An Uneasy Black-Brown Solidarity On May Day

An Uneasy Black-Brown Solidarity On May Day

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Russell Lovell collects refrigerator magnets....his well worn refrigerator is plastered with them.

My favorite is this one on tolerance:

“The mind of a bigot is like the pupil of the eye; the more light you pour upon it the more it will contract.”

Standing on his front porch near the Fifth Street Bridge in San Bernardino Saturday, Lovell is struggling with tolerance.

As far as the eye can see - protesters hundreds of them marching carrying American flags on the way to San Bernardino City Hall during the May Day march for immigration reform.

 

Lovell, 79 recalls similar scenes in his hometown of Birmingham, Alabama during the 1960s civil rights movement.

“In many ways it’s reminiscent of the 60’s. We have a similar history of racial discrimination and poverty.” he said. The 1960s civil rights movement was a frantic search by Blacks to force America to live up to its promise of justice and equality, and “that’s the dream of many in the immigration movement as well,” he said. But when asked to join the parade of marchers that packed his view Lovell bristled.

“I’m torn. Is this really a civil rights issue? It’s complicated. They’re not just picking lettuce, digging ditches and cleaning toilets anymore. They are now the top minority in the country. They’ve moved into our neighborhoods. They’ve taken over many of the low skilled jobs once held by Blacks. Where else can you walk in and do that?”

Lovell points to the fast food restaurant where his two sons worked summers while attending Cal State San Bernardino in the mid 90’s.

“It wasn’t that long ago that a teen or college student could bank on getting a summer job. Every year my sons would call the restaurant manager looking for work.

They’d say when can you start? Now there’s not a single Black working there. They won’t hire us. Today when you walk up in there looking for work you can feel the tension,” said Lovell.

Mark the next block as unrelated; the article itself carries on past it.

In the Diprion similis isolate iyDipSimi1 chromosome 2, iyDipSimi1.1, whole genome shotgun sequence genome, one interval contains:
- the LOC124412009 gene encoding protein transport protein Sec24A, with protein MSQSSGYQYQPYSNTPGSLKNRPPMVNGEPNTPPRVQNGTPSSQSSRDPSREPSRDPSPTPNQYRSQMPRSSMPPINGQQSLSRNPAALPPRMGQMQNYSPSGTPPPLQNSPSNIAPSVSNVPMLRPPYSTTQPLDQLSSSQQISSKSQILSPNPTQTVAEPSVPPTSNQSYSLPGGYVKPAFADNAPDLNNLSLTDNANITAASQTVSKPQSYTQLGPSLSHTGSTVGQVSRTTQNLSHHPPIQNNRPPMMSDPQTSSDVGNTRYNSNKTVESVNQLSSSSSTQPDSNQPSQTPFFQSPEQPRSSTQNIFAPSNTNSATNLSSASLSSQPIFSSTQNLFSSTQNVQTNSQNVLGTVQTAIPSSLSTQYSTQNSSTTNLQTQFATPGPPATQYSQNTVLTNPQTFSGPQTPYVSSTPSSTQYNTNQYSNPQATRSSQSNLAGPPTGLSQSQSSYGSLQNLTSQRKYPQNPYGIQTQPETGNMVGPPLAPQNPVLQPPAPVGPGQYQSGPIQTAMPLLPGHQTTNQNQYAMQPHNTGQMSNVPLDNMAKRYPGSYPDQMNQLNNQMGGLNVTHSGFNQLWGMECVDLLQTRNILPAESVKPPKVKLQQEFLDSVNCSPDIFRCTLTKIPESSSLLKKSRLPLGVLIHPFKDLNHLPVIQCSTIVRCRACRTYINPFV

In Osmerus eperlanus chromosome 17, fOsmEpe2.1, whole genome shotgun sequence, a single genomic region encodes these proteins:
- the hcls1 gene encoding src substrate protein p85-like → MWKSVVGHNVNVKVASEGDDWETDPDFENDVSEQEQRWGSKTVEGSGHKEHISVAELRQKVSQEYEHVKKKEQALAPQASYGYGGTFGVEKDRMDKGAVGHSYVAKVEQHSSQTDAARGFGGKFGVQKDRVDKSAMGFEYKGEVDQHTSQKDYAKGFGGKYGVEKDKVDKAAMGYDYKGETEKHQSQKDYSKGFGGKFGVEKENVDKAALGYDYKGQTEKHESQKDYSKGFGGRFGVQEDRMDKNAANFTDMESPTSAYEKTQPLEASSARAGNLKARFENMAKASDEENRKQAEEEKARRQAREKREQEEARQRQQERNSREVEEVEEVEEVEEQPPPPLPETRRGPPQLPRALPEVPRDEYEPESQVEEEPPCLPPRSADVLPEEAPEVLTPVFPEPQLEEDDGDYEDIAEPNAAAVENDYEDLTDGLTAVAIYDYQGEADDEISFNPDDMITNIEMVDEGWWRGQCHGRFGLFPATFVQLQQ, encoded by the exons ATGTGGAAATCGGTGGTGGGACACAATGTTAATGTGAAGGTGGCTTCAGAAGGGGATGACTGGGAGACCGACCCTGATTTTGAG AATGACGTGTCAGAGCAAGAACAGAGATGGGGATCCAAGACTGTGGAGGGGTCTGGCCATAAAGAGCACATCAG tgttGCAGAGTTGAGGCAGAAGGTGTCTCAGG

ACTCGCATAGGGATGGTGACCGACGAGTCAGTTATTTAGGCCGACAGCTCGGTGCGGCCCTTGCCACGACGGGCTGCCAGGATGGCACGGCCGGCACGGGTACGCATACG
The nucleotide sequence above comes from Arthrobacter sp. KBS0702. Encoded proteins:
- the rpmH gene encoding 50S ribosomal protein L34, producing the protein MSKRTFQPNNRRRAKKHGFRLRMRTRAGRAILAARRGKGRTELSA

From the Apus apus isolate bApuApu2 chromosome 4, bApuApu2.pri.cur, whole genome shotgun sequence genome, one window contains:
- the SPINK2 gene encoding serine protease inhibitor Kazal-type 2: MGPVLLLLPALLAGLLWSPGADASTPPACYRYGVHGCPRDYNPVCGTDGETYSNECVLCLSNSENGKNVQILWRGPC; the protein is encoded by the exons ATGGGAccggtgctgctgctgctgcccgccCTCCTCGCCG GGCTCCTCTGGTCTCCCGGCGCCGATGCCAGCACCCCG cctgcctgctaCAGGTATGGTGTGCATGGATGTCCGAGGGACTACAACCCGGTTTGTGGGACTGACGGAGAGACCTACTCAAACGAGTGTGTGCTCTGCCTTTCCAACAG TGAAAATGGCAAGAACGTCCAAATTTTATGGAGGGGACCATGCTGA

In truth, tensions between Latino and Blacks have long lurked dangerously close to the surface, fueled by the surge in immigrant population in America, in the past decade.

Consider the well publicized photo-op with Jesse Jackson in May 2005 then Mexican president Vicente Fox apologized for his quip that Mexicans ‘will work jobs that Blacks won’t’.

Lovell believes such ‘untruths’ merely fuel animosity and ignorance while shielding employers who put profits over equality.

While few immigrants say it publically, some privately believe Blacks have failed to adapt to a changing reality because of lowself esteem, laziness, rampant drug use, alarming crime and incarceration rates and poor family values.

At the 1995 Million Man March, Nation of Islam leader Louis Farrakhan, urged Blacks to read the hand writing on the wall. “They’re moving forward even if they came here illegally.”

The last decade has given way to a new reality. Massive immigration and the explosive Latino birth rate have displaced Blacks as the largest non-white minority in America. The U.S. Census Bureau made it official in 2002.

But it’s not just the numbers insists Lovell. “More of their kids are going to college, more of them are employed. They’re demanding that we learn Spanish. They want amnesty on their terms. But at what cost to the people who are here legally.”

“We’re all people of color. We are all God’s children,” said Lovell clutching the refrigerator magnet urging tolerance. “I’m not a bigot. But to see what’s happening before our eyes is worrisome.”

“Asked if he supports Arizona’s crackdown on illegal immigration Lovell pauses and breathes deep. I do - but I’m worried about the consequences.”

Meanwhile the throng of Latino protesters carrying signs demanding immigration reform made their way toward the steps of City Hall.

They banged drums, and chanted “Si’, Se Puede” (Yes it can be done).

At the event marchers denounced the new Arizona law that requires law enforcement to question people about their immigration status if officers suspect the person is in the country illegally.

“Stop the profiling, we are Americans, immigration reform now,” said Amando Pineda of San Bernardino.

Rep Joe Baca, D-San Bernardino, told marchers to boycott Arizona.

“This law is racist and unconstitutional. Don’t spend your money in Arizona until this law is overturned,” Baca said.

How the immigration issue plays out with the Obama administration’s agenda, the mood of Congress and the American public is anyone’s guess. Most Blacks and Latinos agree the two groups will interpret the hot button issue through the prism of their experiences.

“I’ve seen a lot of intolerance in my life,” said Lovell. “Intolerance has been the curse of every age. The new immigrants will have to learn that through experience